Alameda’s cafe culture
The last couple of years have been banner ones for Alameda’s coffeeholics, with a whole mess of cafes opening up all over the Island. They’re a diverse group, ranging from the community center and mommy magnet Crosstown Coffeehouse to Julie’s Coffee & Tea Garden, which is likely one of the prettiest little spots on the Island.
These places have got your steaming mug of giddyap, your pastries, salads and sandwiches and a welcoming a space to commune with friends, loved ones and neighbors.
“You need to have contact. That’s what cafes are about,” Dock owner Wendy DeWeerd said.
Here’s the list.
Blue Dot Cafe and Coffee Bar, 1910 Encinal Avenue
James and Megan Hume opened the newest entry to the Island’s cafe scene this past September. The couple, who met while working at San Francisco’s posh Postrio, wanted to move to Alameda to be near James’s parents. And they were looking to open their own place.
The Humes’ mid-Island spot recently got a nice facelift with the aid of the city’s facade grant program, and the bright, art-lined interior ain’t too shabby, either. They get a big breakfast crowd on the weekends (and I noticed on a recent visit that they catch a decent crowd for lunch during the week, too).
Specialty: Scones and “high-quality espresso drinks.”
Perfect for: Hume said they get a mix of people, including a lot of folks from the neighborhood. “We get a lot of people from St. Joseph’s,” he said. And they get a big weekend breakfast crowd.
Crosstown Coffeehouse & Community Center, 1303 High Street
Crosstown got its start nearly three years ago and was the brainchild of Dave Nederhood, pastor of Alameda Christian Reformed church. Nederhood had been hoping to create a safe place for kids to hang out. But Crosstown has since become a hangout for groups of people that include moms (no doubt drawn by the spacious coffeehouse’s play area and musical performances for kids) and folks hosting all manner of meetings, from quilters and knitters to the chief of police.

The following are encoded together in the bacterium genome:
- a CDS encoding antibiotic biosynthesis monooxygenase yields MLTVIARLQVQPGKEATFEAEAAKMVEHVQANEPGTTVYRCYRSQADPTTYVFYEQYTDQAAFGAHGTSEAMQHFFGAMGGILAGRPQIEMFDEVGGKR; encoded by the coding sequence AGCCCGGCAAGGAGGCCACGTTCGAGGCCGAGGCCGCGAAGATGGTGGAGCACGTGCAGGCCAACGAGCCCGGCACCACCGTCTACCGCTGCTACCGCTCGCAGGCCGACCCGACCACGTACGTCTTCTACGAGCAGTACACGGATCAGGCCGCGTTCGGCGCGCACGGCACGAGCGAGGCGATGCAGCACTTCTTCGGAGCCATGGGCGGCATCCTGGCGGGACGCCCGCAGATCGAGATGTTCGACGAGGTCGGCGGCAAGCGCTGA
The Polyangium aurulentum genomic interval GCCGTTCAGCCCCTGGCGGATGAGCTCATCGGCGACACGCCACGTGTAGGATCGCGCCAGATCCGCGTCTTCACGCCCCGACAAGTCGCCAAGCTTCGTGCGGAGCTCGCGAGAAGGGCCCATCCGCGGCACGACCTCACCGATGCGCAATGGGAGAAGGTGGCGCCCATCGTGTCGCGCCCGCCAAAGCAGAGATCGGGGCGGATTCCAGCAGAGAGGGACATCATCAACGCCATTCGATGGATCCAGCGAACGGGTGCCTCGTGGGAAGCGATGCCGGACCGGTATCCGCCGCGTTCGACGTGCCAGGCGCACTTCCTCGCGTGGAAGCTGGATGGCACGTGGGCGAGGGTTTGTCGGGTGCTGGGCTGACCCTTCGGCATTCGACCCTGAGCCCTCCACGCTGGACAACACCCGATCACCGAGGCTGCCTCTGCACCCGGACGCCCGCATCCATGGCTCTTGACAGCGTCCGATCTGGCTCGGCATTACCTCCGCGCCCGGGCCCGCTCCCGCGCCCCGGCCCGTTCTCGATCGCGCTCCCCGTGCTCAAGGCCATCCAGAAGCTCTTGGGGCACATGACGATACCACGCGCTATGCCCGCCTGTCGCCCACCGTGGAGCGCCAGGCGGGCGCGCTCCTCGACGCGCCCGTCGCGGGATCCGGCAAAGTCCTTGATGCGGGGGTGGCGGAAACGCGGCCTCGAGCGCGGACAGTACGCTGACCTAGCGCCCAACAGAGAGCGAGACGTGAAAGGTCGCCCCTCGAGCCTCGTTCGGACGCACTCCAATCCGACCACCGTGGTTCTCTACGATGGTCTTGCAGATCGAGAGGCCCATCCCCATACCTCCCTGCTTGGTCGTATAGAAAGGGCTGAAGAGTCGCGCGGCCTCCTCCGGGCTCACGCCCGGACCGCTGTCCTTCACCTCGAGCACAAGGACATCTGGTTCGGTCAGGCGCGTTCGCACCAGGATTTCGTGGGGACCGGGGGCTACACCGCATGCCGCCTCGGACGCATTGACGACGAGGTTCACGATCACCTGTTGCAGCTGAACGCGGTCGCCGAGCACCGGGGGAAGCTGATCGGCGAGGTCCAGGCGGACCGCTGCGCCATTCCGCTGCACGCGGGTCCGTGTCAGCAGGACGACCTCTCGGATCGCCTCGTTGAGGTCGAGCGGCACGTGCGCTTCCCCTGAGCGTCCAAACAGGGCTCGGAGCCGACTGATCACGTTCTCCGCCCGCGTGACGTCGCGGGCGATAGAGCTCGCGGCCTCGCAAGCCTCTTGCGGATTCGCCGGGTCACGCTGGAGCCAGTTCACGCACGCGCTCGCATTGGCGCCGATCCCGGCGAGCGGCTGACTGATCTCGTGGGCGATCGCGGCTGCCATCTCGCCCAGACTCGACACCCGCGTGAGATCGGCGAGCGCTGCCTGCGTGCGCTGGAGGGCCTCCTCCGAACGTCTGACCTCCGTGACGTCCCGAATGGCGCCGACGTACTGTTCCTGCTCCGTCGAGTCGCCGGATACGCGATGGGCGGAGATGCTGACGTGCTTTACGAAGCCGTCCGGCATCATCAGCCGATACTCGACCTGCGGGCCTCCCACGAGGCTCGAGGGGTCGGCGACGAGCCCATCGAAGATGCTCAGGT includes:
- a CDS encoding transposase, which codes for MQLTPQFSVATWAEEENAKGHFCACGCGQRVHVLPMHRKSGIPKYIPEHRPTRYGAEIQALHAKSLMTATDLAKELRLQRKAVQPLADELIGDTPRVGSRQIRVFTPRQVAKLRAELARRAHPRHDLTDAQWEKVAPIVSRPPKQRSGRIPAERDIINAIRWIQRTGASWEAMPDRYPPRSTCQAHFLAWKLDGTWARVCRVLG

Manager Faith Ruska pointed out that they feature the work of local artists (they’ve also got jewelry from a local maker for sale), and that they are working to become a hub for local musicians.
“Our main focus is serving the community,” Ruska said. “We have really good coffee, too.”
Specialty: Crosstown has a brew rack that makes individual cups of coffee. “It’s kind of like your customized coffee maker,” Ruska said.
Perfect for: “Moms groups have completely adopted us,” Ruska said. Crosstown is also a draw for clubs and people hosting both business and community meetings.
The Dock, 1606 Webster Street
If you happen to notice that the inside of The Dock looks like someone’s house, you’ve got about half the picture. The Dock’s ultra-friendly owner, Wendy DeWeerd, is the year-old cafe’s real specialty. It’s clear even to a casual observer that DeWeerd has taken the time to get to know each and every one of her customers, offering personal greetings from behind the coffee bar and dispensing conversation at the kitchen table that sits in front of it.
Daniela Wenzlo, who was sitting at that table when I visited, started coming to The Dock 10 months ago and has since become a regular, she said. (Acquacotta owner John Couacaud was in the house as well.) “It’s like a magnet. You have to get your fix,” she said.
DeWeerd said she hadn’t actually planned to create a cafe in the space. It was supposed to be an extension of Tiny’s, her candy shop next door, she said, “but it just kind of evolved into this.”